1,134 words written so far this week. So I’ve got some catchup work to do this weekend.
About half of those words are from revising the flash fiction story I wrote at WonderCon. I tried to do it right this time: I put it aside for a week, sent it out to some very kind friends who were willing to read it, and then started working on it after I’d had a few days to digest their feedback.
I feel like this second draft is orders of magnitude better than the first. Though even calling it a second draft is somewhat disingenuous; I’ve written three other drafts of the same idea (different characters) before, neither of which really worked. So in some ways I’ve been working on this story for just two weeks. In other ways, I’ve been working on it for (checks date on Scrivener) almost a year.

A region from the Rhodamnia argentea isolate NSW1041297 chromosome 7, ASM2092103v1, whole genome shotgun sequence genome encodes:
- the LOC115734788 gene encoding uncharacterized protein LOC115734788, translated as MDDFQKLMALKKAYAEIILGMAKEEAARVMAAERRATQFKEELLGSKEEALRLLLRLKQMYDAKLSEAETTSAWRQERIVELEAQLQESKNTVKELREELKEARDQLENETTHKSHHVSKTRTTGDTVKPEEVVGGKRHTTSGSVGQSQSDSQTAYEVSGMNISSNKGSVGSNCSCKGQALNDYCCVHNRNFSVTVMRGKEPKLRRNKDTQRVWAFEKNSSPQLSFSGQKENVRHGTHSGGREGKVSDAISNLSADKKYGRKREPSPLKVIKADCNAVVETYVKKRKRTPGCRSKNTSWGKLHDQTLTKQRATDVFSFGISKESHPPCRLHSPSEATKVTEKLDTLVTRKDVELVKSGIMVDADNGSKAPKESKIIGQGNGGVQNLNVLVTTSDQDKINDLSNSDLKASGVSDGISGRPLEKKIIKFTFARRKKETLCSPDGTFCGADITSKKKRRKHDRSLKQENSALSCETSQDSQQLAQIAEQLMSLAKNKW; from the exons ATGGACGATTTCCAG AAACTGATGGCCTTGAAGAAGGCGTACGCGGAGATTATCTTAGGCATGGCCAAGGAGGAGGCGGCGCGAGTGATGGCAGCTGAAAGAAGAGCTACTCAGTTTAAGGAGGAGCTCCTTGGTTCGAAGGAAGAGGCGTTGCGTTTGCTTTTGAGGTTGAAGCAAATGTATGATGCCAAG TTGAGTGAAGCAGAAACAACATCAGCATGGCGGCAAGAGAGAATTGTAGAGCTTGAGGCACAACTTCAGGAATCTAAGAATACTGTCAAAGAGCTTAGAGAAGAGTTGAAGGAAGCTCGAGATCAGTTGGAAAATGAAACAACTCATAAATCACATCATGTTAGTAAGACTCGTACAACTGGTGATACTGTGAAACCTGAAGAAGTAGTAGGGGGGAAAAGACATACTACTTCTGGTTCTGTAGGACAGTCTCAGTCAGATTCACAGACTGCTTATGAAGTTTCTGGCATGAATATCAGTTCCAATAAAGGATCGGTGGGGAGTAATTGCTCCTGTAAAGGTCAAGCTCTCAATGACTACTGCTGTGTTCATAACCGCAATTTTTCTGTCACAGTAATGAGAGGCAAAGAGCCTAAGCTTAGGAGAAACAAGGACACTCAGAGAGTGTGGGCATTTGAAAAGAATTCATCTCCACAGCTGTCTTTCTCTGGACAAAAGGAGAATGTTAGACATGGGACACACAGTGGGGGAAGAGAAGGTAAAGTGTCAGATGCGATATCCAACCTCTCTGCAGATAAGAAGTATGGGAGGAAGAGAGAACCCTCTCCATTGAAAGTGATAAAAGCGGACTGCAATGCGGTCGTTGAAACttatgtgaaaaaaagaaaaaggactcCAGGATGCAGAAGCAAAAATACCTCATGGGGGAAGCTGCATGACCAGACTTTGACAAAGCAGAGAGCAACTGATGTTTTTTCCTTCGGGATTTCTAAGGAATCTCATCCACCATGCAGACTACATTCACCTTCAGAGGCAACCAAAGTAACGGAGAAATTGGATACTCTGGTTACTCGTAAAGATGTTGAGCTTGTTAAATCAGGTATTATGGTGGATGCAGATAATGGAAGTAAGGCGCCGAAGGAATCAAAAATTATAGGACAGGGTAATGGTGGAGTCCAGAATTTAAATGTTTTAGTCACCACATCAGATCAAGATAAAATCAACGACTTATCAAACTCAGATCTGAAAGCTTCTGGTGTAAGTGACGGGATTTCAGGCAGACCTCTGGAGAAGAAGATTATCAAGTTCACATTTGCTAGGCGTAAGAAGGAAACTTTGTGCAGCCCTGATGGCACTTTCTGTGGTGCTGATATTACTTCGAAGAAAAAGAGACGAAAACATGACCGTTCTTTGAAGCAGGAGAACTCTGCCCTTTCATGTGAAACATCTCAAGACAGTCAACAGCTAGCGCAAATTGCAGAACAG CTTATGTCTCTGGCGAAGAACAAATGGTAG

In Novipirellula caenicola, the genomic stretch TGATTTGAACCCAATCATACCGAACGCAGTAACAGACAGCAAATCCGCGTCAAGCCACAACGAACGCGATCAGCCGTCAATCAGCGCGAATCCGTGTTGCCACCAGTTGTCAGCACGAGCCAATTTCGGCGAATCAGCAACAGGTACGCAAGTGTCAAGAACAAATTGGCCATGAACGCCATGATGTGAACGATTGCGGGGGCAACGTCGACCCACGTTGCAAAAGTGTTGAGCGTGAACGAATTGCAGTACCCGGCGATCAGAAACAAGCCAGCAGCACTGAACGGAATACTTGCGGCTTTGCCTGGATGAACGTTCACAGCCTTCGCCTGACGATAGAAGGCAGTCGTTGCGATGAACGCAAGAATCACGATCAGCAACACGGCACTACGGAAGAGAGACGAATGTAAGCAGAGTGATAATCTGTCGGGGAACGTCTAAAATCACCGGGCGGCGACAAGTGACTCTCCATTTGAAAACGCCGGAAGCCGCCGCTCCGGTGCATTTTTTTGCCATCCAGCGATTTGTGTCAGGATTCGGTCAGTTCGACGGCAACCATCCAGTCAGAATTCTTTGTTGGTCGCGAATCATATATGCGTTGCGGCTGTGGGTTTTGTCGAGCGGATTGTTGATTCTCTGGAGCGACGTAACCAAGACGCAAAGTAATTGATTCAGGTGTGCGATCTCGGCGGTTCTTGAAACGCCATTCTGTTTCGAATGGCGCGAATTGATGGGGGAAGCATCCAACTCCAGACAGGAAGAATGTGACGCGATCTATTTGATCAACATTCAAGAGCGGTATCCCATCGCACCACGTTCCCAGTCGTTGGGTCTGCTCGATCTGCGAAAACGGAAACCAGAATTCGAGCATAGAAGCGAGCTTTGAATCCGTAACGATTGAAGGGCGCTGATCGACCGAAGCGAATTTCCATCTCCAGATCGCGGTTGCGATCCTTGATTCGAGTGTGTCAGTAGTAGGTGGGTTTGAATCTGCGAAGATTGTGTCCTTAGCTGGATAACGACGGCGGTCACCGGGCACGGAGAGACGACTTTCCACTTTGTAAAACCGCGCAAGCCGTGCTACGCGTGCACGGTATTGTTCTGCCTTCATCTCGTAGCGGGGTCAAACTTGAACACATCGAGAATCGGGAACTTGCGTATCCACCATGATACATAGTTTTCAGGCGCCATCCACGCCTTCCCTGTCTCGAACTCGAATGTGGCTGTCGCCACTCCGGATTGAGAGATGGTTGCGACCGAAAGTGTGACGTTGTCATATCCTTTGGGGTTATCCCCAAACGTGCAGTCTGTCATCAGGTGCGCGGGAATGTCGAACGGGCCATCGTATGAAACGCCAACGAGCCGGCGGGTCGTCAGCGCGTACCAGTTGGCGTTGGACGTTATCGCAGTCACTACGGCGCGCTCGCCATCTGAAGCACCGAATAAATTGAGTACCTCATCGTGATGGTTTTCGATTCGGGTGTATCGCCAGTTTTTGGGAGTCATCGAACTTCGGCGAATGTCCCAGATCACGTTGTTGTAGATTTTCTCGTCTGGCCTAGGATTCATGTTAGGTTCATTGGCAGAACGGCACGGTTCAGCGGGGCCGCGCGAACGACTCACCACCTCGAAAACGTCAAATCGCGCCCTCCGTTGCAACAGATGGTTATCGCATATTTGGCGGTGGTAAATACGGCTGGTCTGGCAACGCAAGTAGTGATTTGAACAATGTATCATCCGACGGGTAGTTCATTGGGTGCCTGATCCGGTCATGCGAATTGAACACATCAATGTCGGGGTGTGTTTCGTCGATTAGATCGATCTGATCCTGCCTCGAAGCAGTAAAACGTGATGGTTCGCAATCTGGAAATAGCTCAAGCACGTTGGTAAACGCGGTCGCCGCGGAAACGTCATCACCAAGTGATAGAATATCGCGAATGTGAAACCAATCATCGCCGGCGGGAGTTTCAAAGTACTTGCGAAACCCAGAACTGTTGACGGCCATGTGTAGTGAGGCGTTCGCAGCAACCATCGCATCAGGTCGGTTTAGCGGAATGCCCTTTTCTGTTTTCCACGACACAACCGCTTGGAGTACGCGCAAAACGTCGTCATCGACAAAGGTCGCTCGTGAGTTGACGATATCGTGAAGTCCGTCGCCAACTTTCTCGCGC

Found another gem on Twitter this week, from writer A Lee Martinez, that I’d like to share. It pushed me to re-examine my own dialog tags, and tighten things up a bit in that short story I’m working on.
The whole thread is good, but this is the bit that resonated with me:
It's like this:
"I don't know." He turned to her. "I don't."
He turned to her. "I don't know."
Even something as minor as that can turn a sentence, turning a scene, turning a chapter, turning a whole book. It's not that every word matters, but the ones that do, really doI realized I tend to do the former a lot, particularly when I'm trying to mimic the cadence of real speech. But his tweet made me realize my writing would be stronger if I stopped using dialog tags and other interruptions as crutches, and just let the dialog speak for itself. True, that might mean changing the dialog. But the writing will be better for it.
What about you? What piece of writing advice has made you change something, however minor, in your own writing?